Though no one was ever arrested for the crime, Milian is convinced law enforcement agents knew who the perpetrators were and were unwilling and/or unable to make a case against them.
Among his supporters in those days -- and a putative terrorist target himself -- was businessman Jorge Mas Canosa. After the bombing, Mas bought an armored Mercedes. He and Milian went into business together, as officers of Florida Security Agency (incorporated in 1977), and of Fabulosa Land Company (formed in 1979). The friendship soured after about five years, Milian says, because Mas was unwilling to compromise and acted dictatorially. In 1981 he founded CANF, after which WQBA and Radio Mambi became virtual soapboxes for the self-made millionaire, who delivered regular harangues and detailed his plans for a free Cuba -- which some speculated would include a Mas presidency. (Mas was out of town and could not be reached for comment for this story.)
About a year after the bombing, when Milian went back to work at WQBA, general manager Herb Levin was leery of a return to the inflammatory on-air exchanges that had been Milian's trademark. There would be no direct, live contact with listeners, Levin declared. Milian refused to comply, and Levin fired him. "He called it censorship and I called it responsibility," Levin says now. "I had a station to run, and I was concerned about his well-being and that of my 50 employees. He was very popular and was held as a hero and a martyr, and frankly I can understand his position, that he wanted to continue to be confrontational. I don't think he understood my position as a licensee, a parent, and an employer to let him go on the air and blast these terrorists."
In 1977 Milian tried to buy a broadcast license, but at the last minute the Federal Communications Commission awarded it to other investors. Seven years later, he was courted by the Voice of America to assume the directorship of newly created Radio Marti. But he resigned after less than a year, telling the press that he didn't want to move to Washington, D.C. The real reason, he says now, was his disgust over what he saw as Jorge Mas's near-total control of everything having to do with the station -- Mas's brainchild in the first place -- and the profligate spending of the millions Congress had appropriated for Radio Marti. Also in 1984 he re-applied for a broadcast license, and this time the application was granted. With wife Emma and all three children as officers, Milian's New Continental Broadcasting Corporation had its own station, WWFE-AM. Friends and other family members invested thousands of dollars in the enterprise. Emilio III, a sales manager for a pharmaceutical company with a degree in business administration from FIU, was named vice president of sales.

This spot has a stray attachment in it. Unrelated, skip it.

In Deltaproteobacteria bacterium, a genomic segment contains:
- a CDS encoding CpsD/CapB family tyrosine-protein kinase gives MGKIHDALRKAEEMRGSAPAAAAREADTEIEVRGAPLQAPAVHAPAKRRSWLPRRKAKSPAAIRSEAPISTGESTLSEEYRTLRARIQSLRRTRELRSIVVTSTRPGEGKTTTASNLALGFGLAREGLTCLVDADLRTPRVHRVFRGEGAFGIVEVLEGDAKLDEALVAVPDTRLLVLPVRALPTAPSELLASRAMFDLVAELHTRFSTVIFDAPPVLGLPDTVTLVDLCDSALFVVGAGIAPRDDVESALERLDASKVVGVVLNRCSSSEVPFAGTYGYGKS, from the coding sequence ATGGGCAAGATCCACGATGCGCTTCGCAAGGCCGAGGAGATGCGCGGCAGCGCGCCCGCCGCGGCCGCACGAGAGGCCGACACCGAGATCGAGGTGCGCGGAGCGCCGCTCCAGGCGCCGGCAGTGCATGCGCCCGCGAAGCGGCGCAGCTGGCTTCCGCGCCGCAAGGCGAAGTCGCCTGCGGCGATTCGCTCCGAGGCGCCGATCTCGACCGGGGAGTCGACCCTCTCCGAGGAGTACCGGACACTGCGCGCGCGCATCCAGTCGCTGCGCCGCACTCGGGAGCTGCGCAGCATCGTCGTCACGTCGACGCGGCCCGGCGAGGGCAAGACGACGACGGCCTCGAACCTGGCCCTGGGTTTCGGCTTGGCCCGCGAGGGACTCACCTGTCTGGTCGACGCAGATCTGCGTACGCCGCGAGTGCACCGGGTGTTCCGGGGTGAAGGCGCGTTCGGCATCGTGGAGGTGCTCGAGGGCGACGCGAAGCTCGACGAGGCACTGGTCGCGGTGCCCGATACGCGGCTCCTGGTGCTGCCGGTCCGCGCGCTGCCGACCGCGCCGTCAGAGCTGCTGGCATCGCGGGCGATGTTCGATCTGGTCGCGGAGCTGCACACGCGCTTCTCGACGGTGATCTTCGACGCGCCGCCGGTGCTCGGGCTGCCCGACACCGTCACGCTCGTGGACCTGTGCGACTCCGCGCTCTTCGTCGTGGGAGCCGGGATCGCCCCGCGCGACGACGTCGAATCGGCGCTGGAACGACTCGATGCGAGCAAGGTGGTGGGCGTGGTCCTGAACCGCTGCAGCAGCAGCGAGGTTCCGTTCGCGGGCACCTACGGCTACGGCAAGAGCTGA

The 50,000-watt Radio Fe made its debut on June 8, 1989. "Welcome back, Emilio Milian. It's good that you kept the fe," concluded a June 12 Miami Herald editorial dubbing Milian "Cuban Miami's courageous voice of reason."
Radio Fe, headquartered in a renovated two-story house on Flagler Street and SW 23rd Avenue, was short of cash from the beginning. Milian couldn't afford the sorts of promotions staged by the top stations. Problems arose with contractors. In 1990 Milian obtained a two-million-dollar judgment against Broadcast Leasing, Inc., the company that had been hired to construct six broadcast towers, on the grounds that the firm had overcharged and refused to complete the work. Broadcast Leasing went bankrupt soon after, and the Milians never collected anything. Then the firm that renovated Radio Fe's headquarters sued Milian for nonpayment and won a $14,000 judgment.
In late 1989, meanwhile, ubiquitous community leader Carlos Arboleya, vice chairman of Barnett Bank, approached WWFE with the offer of a one-million-dollar loan. "We were undercapitalized," acknowledges Emilio III. "The loan gave us working capital." In December 1989 Barnett granted a $500,000 term loan and a $500,000 credit line, for which most of Radio Fe's assets were put up as collateral.
Though Radio Fe's ratings were near the bottom of the Spanish-language rankings, they did begin to improve in mid-1991, in part owing to the addition of a show entitled La Mogolla (The Mess). Written and directed by Alberto Gonzalez, La Mogolla featured biting satires of local exile leaders -- including elected officials, Arboleya, and Mas.